By combining experimental data from X-ray crystallography, NMR spectroscopy, cryoelectron microscopy and lipidomics (the study of cellular lipid networks), researchers at the University of Oxford have built a complete model of the outer envelope of an influenza A virion for the first time. The approach, known as a coarse-grained molecular dynamics simulation, has allowed them to generate trajectories at different temperatures and lipid compositions - revealing various characteristics about the membrane components that may help scientists better understand how the virus survives in the wild or find new ways to combat it.
James Hudziak, M.D., a pediatric neuropsychiatrist and director of the Vermont Center for Children, Youth and Families at the University of Vermont (UVM) College of Medicine, and UVM colleagues Matthew Albaugh, Ph.D., Catherine Orr, Ph.D., and Richard Watts, Ph.D., have published a study in the February issue of The Journal of Pediatrics that shows a relationship between concussions sustained by young ice hockey players and subtle changes in the cortex, the outer layer of the brain that controls higher-level reasoning and behavior.
By Pam Jarvis, Leeds Trinity University-->
Do electronic cigarettes help people quit smoking? As the debate continues on that point, a new University of Rochester study suggests that e-cigarettes are likely a toxic replacement for tobacco products.
Emissions from e-cigarette aerosols and flavorings damage lung cells by creating harmful free radicals and inflammation in lung tissue, according to the UR study published in the journal PLOS ONE. Irfan Rahman, Ph.D., professor of Environmental Medicine at the UR School of Medicine and Dentistry, led the research, which adds to a growing body of scientific data that points to dangers of e-cigarettes and vaping.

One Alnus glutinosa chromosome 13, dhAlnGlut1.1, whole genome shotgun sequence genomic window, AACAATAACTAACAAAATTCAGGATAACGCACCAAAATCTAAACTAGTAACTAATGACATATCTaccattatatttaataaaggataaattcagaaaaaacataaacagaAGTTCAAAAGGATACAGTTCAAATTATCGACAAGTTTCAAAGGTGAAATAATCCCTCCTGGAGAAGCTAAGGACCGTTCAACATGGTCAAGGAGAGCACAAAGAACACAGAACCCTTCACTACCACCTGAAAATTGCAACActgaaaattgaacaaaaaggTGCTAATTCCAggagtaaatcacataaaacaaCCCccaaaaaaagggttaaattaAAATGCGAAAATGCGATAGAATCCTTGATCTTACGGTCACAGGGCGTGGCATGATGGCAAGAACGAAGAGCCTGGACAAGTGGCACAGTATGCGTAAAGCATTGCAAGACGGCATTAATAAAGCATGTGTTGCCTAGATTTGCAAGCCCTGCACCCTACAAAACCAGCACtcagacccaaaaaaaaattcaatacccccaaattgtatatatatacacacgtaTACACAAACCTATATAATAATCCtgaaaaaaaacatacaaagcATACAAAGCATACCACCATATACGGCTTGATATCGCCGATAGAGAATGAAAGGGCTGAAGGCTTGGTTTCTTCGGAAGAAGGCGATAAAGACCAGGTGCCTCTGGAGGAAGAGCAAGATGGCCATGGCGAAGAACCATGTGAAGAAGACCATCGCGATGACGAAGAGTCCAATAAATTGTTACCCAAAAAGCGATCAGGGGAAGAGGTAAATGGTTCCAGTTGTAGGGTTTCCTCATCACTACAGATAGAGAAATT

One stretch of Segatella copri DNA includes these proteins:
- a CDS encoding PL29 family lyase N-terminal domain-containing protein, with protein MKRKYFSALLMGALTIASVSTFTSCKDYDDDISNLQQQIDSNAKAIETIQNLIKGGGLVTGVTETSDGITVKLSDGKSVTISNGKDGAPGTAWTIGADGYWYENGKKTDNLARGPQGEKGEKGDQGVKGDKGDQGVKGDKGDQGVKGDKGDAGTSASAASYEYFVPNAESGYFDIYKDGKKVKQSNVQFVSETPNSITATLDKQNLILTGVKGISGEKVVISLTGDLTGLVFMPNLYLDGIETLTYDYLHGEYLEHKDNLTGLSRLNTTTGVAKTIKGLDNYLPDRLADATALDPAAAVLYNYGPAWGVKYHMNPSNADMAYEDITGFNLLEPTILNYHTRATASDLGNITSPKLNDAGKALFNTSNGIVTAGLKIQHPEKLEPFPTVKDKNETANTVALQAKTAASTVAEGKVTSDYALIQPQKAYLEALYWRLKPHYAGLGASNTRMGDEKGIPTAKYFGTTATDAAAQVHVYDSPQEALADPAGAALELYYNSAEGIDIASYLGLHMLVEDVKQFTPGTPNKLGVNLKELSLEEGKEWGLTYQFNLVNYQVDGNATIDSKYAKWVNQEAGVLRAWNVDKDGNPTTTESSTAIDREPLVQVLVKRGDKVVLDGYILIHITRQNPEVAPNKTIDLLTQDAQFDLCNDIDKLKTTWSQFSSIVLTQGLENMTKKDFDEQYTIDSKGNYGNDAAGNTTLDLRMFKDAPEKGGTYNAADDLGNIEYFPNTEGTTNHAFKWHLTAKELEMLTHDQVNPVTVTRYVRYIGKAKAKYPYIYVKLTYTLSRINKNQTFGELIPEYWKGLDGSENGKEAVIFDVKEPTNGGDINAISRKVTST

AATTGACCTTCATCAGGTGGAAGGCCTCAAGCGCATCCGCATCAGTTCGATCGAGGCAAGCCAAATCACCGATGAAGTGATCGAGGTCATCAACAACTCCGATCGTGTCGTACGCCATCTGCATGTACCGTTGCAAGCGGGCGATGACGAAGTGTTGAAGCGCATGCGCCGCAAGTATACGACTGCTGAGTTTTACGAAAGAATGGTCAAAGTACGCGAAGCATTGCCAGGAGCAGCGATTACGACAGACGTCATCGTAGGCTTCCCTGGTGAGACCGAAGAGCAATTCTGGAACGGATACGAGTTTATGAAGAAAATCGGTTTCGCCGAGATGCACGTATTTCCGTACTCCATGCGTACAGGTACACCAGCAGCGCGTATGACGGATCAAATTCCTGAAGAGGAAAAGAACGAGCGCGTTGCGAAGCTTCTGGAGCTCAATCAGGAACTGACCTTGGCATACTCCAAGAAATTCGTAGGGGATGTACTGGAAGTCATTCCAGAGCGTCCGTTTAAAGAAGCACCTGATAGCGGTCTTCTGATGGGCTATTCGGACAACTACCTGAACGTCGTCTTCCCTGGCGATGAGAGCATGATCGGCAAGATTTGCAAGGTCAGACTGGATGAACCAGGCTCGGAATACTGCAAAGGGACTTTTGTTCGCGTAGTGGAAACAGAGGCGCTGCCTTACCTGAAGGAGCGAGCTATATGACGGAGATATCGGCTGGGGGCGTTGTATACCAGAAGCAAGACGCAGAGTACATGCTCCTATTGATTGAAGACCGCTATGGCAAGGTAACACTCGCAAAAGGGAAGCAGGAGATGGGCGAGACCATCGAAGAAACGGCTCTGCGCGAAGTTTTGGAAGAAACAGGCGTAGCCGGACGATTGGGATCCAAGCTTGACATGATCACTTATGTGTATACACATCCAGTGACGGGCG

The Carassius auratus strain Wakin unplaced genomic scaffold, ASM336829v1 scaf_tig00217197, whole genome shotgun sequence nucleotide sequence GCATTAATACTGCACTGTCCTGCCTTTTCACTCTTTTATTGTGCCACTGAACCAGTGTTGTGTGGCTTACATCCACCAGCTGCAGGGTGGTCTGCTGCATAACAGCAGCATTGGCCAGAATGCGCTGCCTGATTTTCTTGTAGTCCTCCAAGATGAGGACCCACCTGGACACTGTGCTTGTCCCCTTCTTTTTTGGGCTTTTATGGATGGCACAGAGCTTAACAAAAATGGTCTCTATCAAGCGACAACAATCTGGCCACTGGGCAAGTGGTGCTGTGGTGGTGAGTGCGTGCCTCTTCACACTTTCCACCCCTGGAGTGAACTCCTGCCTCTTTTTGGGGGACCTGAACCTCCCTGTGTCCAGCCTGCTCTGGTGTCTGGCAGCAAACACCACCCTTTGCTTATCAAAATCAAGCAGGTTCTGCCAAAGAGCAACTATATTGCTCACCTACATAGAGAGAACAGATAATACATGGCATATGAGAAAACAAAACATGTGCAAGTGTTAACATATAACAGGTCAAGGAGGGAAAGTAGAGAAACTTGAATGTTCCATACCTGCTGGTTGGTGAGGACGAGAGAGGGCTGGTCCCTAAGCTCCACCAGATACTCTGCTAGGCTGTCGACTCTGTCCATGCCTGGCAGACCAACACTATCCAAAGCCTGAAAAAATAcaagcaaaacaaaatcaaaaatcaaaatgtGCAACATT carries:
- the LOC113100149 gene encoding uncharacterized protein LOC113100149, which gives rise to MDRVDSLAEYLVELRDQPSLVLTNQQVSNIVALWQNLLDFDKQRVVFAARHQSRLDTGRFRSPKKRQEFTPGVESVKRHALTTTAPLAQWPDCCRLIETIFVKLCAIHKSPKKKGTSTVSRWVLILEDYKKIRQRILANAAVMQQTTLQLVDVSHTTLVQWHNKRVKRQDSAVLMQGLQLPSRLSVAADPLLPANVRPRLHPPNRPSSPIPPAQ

Psoriatic arthritis is a common form of inflammatory form of arthritis causing pain and stiffness in joints and tendons that can lead to joint damage. Nearly all patients with psoriatic arthritis also have skin psoriasis and, in many cases, the skin disease is present before the arthritis develops. However, only one third of patients with psoriasis will go on to develop psoriatic arthritis.
Anti-vaccine beliefs are going bipartisan, what was once the province of kooky progressives in California and Oregon is now also being embraced by American libertarians, and public service announcements are unlikely to help. Washington State University researchers say that people may be influenced more by online comments than by credible PSAs.
Writing in the Journal of Advertising, WSU marketing researchers Ioannis Kareklas, Darrel Muehling and TJ Weber are the first to investigate how Internet comments from individuals whose expertise is unknown impact the way people feel about vaccines.
Log on to Twitter, Facebook or other social media and you will find that much of the content shared with you comes in the form of images, not just words. Those images can convey a lot more than a sentence might, and will often provoke emotions in the viewer.